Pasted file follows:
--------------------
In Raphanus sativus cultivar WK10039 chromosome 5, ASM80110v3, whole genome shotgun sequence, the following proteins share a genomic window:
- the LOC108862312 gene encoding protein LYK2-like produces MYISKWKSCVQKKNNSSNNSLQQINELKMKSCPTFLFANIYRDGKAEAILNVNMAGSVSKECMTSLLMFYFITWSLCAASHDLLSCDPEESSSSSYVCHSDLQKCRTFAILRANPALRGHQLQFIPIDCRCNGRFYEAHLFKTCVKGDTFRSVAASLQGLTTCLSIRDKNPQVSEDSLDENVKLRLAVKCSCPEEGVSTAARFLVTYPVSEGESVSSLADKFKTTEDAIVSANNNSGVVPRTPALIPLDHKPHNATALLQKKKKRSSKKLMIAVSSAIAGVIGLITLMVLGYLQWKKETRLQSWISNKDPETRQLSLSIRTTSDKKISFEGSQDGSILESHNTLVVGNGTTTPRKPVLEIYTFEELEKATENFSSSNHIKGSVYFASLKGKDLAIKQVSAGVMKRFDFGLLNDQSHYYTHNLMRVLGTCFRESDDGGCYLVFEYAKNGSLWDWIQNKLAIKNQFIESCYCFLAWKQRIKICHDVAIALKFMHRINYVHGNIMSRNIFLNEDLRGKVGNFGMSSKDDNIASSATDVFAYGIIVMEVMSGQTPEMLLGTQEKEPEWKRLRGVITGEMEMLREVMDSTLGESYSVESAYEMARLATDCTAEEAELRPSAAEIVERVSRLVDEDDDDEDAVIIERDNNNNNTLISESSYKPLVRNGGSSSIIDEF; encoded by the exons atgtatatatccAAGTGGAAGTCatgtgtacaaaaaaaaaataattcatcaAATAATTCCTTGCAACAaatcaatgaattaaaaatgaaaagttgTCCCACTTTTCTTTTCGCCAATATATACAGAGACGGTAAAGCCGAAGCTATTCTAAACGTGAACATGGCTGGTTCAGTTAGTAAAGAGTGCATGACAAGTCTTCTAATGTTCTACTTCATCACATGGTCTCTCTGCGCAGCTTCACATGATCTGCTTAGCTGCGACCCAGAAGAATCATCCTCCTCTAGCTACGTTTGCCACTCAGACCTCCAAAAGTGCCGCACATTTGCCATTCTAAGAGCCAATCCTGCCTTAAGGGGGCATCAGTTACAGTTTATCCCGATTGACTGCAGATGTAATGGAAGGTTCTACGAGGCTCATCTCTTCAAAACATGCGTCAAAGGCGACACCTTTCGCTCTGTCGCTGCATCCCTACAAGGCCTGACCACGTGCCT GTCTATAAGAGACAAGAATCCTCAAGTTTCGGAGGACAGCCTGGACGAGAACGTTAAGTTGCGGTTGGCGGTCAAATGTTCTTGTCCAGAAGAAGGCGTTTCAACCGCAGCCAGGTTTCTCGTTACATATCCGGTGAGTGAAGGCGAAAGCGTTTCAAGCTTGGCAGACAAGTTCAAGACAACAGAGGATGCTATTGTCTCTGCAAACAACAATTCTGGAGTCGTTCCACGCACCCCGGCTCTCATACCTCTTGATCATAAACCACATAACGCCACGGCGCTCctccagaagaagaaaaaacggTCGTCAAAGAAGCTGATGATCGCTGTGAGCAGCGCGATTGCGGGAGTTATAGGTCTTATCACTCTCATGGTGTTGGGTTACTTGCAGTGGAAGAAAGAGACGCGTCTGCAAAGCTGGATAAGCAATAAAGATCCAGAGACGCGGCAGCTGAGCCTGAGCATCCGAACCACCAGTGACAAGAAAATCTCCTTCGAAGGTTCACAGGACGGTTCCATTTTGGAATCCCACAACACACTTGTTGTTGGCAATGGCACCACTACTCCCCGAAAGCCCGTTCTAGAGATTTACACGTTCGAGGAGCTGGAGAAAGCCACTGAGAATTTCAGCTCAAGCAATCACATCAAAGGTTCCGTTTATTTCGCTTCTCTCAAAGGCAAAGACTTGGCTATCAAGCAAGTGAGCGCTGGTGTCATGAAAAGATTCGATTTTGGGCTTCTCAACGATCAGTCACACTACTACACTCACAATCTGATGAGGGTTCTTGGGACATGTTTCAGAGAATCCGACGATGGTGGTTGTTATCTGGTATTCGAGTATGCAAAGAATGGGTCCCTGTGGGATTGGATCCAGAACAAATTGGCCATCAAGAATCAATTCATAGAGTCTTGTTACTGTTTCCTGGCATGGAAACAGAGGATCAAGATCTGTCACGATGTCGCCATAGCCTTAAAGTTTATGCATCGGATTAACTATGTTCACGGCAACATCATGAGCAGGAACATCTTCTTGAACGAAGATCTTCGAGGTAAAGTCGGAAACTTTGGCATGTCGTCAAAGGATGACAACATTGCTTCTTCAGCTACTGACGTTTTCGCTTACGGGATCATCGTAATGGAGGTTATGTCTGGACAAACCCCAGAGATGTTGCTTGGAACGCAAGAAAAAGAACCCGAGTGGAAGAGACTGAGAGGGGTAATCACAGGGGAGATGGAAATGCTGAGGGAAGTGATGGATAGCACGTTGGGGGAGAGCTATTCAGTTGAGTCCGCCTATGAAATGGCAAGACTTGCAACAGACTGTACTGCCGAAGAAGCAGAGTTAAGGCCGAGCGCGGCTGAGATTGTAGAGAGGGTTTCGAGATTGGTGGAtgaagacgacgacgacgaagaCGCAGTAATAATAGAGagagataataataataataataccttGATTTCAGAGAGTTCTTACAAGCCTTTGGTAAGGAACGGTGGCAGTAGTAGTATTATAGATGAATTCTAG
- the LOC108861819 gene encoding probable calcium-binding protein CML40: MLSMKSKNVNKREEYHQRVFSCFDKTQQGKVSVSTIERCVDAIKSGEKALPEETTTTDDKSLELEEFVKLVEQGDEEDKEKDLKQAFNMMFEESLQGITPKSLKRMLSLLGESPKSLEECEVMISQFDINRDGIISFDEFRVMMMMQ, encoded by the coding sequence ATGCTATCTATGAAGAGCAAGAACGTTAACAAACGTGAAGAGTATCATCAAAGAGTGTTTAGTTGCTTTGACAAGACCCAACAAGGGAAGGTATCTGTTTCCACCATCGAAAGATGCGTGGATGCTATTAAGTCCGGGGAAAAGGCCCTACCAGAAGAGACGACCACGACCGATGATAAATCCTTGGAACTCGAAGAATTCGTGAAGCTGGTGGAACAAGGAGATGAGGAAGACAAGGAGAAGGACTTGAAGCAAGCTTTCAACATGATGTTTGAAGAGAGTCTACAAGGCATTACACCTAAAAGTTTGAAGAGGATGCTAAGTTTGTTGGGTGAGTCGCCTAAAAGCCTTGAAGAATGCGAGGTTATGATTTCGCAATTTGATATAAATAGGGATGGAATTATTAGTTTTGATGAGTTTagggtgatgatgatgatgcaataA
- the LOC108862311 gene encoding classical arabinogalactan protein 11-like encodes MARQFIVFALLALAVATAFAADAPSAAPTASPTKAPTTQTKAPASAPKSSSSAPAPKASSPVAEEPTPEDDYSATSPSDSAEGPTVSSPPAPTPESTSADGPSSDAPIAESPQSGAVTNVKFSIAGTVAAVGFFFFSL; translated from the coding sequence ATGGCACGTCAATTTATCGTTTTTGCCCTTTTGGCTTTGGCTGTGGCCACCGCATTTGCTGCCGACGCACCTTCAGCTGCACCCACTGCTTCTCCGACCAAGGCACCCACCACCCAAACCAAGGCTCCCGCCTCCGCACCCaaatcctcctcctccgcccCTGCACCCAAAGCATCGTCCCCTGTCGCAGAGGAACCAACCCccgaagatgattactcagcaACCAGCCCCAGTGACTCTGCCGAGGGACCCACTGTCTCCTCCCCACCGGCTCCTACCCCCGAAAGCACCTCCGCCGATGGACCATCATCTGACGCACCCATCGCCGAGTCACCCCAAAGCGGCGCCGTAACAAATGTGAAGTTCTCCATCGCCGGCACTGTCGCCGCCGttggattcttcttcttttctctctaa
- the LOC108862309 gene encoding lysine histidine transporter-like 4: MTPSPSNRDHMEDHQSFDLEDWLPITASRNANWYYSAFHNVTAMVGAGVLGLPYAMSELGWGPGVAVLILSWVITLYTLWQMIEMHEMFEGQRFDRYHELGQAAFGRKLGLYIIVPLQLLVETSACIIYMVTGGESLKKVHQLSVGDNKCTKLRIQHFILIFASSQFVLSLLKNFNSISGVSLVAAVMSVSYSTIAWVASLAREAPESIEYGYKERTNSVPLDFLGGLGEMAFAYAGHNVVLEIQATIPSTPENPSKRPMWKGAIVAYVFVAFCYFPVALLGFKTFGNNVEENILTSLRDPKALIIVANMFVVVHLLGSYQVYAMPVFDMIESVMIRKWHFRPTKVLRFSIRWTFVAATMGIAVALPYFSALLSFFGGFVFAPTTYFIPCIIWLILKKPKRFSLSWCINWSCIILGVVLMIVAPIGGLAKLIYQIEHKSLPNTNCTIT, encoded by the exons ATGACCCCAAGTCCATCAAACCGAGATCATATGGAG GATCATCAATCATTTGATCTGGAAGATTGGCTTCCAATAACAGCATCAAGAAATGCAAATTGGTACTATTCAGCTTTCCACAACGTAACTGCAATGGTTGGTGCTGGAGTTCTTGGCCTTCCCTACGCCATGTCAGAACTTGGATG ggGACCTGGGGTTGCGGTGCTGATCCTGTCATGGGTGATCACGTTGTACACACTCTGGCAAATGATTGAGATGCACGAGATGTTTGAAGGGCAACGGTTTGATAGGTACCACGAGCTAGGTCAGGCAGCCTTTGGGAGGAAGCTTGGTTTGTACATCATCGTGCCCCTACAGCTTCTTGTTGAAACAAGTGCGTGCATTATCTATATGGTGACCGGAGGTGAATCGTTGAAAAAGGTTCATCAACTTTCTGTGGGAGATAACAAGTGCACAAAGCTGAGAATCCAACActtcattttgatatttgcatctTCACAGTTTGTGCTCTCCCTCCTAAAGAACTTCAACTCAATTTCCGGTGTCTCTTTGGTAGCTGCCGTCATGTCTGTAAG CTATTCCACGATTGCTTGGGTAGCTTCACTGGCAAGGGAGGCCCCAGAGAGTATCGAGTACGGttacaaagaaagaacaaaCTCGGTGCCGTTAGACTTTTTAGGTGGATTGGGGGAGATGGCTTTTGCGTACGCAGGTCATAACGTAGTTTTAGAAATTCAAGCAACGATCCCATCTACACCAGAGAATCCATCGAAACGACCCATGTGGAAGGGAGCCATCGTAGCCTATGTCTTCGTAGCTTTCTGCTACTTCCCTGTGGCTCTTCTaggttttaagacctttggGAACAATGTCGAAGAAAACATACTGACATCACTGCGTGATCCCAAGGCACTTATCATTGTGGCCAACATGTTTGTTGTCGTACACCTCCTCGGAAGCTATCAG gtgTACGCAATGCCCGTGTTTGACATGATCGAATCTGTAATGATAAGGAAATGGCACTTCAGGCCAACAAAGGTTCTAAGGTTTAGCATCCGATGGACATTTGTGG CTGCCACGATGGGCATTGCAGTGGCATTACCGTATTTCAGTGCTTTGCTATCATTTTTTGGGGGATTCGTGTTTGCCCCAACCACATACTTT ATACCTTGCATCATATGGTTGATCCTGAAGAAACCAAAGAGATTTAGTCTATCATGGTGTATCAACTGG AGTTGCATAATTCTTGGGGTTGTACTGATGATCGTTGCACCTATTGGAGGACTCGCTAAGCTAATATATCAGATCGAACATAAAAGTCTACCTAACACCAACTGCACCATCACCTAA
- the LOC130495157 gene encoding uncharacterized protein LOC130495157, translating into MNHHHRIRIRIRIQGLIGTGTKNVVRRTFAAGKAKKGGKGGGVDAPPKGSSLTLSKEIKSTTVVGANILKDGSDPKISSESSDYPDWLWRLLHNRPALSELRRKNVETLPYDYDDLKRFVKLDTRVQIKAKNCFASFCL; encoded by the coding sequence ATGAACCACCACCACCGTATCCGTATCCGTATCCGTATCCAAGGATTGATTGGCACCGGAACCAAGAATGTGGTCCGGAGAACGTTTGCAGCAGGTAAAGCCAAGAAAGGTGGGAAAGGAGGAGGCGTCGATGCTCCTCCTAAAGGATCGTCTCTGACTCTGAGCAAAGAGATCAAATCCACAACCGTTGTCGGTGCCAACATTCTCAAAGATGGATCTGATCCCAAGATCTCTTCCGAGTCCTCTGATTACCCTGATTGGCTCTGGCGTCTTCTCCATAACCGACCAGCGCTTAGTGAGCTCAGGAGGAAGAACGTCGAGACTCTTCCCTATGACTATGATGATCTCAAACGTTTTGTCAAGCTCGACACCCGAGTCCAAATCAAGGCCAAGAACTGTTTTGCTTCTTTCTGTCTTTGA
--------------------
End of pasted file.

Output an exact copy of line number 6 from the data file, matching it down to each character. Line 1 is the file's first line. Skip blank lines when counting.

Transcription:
- the LOC130495157 gene encoding uncharacterized protein LOC130495157, translating into MNHHHRIRIRIRIQGLIGTGTKNVVRRTFAAGKAKKGGKGGGVDAPPKGSSLTLSKEIKSTTVVGANILKDGSDPKISSESSDYPDWLWRLLHNRPALSELRRKNVETLPYDYDDLKRFVKLDTRVQIKAKNCFASFCL; encoded by the coding sequence ATGAACCACCACCACCGTATCCGTATCCGTATCCGTATCCAAGGATTGATTGGCACCGGAACCAAGAATGTGGTCCGGAGAACGTTTGCAGCAGGTAAAGCCAAGAAAGGTGGGAAAGGAGGAGGCGTCGATGCTCCTCCTAAAGGATCGTCTCTGACTCTGAGCAAAGAGATCAAATCCACAACCGTTGTCGGTGCCAACATTCTCAAAGATGGATCTGATCCCAAGATCTCTTCCGAGTCCTCTGATTACCCTGATTGGCTCTGGCGTCTTCTCCATAACCGACCAGCGCTTAGTGAGCTCAGGAGGAAGAACGTCGAGACTCTTCCCTATGACTATGATGATCTCAAACGTTTTGTCAAGCTCGACACCCGAGTCCAAATCAAGGCCAAGAACTGTTTTGCTTCTTTCTGTCTTTGA